A Simpler Time – Historical Novels

Cadfael’s herb garden

“I believe that imagination is stronger than knowledge. That myth is more potent than history. That dreams are more powerful than facts. That hope always trumps over experience. That laughter is the only cure for grief. And I believe that love is stronger than death.” ~ Robert Fulghum

“I never feel lonely if I’ve got a book – they’re like old friends. Even if you’re not reading them over and over again, you know they are there. And they’re part of your history. They sort of tell a story about your journey through life.” ~ Emilia Fox

I’ve always been a fan of historical novels, movies and TV shows. My particular favorite time period for some unknown reason, is the Middle Ages. In fact, I’ve recently read six or seven series that take place from the late 800s to the 12th century. The Cadfael Chronicle series is my latest binge reading pleasure.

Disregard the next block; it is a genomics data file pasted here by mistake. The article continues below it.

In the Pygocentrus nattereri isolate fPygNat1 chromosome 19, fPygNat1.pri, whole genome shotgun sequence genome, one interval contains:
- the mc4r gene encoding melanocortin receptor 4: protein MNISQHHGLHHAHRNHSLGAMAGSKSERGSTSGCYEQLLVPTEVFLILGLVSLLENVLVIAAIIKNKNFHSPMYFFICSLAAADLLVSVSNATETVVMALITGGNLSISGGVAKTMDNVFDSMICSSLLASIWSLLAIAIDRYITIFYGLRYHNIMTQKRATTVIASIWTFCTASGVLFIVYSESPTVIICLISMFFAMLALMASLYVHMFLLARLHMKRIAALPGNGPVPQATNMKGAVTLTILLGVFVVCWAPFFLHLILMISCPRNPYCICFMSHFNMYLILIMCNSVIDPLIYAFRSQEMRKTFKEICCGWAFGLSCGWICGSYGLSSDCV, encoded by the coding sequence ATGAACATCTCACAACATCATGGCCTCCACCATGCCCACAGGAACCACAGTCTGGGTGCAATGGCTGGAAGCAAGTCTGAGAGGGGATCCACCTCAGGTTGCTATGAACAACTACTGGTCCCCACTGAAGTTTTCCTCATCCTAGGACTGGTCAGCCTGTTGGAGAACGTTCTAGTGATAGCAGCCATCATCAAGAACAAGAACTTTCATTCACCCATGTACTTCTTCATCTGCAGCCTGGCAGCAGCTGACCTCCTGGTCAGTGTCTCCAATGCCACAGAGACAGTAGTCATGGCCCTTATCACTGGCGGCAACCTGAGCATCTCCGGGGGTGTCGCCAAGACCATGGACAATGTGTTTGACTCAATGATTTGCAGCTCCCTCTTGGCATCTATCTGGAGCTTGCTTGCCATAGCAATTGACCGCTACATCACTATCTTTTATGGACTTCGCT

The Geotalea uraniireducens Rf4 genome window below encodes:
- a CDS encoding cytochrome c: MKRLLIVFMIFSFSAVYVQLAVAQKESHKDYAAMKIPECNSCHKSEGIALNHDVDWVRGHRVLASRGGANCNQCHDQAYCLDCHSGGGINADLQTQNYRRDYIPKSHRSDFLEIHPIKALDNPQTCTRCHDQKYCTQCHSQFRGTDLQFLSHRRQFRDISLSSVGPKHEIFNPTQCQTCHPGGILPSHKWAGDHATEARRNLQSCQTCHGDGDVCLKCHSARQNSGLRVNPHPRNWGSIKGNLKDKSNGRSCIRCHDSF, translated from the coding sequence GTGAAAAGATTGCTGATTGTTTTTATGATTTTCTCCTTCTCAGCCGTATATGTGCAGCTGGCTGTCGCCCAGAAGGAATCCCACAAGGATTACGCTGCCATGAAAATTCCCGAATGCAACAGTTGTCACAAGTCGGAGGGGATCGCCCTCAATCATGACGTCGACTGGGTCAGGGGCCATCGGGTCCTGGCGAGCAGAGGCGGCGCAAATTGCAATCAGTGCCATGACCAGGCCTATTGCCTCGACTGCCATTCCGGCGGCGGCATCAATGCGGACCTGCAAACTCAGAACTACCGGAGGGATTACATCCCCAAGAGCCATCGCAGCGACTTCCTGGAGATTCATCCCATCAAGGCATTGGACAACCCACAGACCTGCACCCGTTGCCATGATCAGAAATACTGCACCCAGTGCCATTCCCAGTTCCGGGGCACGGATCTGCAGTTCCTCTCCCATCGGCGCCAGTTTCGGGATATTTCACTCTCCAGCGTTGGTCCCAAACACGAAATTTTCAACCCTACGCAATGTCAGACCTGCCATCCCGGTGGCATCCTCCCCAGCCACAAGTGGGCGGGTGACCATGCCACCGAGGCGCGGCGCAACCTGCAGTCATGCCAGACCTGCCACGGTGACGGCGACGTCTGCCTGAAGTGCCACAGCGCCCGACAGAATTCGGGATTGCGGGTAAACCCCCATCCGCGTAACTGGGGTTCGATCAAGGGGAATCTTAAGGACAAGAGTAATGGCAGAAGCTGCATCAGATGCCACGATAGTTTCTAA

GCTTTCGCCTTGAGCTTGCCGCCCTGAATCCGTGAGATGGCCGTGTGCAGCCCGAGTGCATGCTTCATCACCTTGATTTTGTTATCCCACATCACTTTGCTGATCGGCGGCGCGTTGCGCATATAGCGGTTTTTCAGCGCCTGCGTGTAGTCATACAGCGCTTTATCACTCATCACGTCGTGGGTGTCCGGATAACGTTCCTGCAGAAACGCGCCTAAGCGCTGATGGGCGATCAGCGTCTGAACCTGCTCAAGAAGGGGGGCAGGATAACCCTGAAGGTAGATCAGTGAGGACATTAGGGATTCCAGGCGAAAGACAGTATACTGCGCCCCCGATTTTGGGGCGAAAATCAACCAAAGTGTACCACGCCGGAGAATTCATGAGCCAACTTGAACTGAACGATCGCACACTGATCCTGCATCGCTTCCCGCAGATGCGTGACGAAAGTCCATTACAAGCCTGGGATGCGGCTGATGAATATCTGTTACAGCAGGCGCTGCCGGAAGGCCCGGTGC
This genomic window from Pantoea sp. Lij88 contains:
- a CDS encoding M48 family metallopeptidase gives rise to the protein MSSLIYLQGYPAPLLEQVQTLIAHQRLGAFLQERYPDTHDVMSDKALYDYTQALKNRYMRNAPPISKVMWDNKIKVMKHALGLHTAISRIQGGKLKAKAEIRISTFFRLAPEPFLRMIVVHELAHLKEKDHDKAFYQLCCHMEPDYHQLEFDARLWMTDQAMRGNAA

I’ve been pondering my fascination with what most of us would consider simpler times. There are so many stresses in our modern culture and as an introvert and empath, sometimes being out and about can be torture. So, losing myself in a story is very soothing. It’s my attempt to escape being bombarded with people’s stressed emotions, all the noise of technology, and fast pace of modern life.

And yet, if you’re a student of history or read historical novels, you know the times may have been slower, but they were anything but simple. There was just as much conflict between people and countries, travel was always perilous, and health care was much more primitive. There was just as much political infighting and intrigue as there is now. But what makes us think those times were simpler is the fact that there were fewer distractions. Nevertheless, suffering was the same, as was love, and all the other things that make us human. And maybe all of the above is what attracts me to historical novels. The characters have time to listen to and observe each other. They have time to develop relationships over long periods of time. I’m envious of that slower pace of life. As I read or watch, I get to see how the characters deal with their challenges and that helps me deal with my own.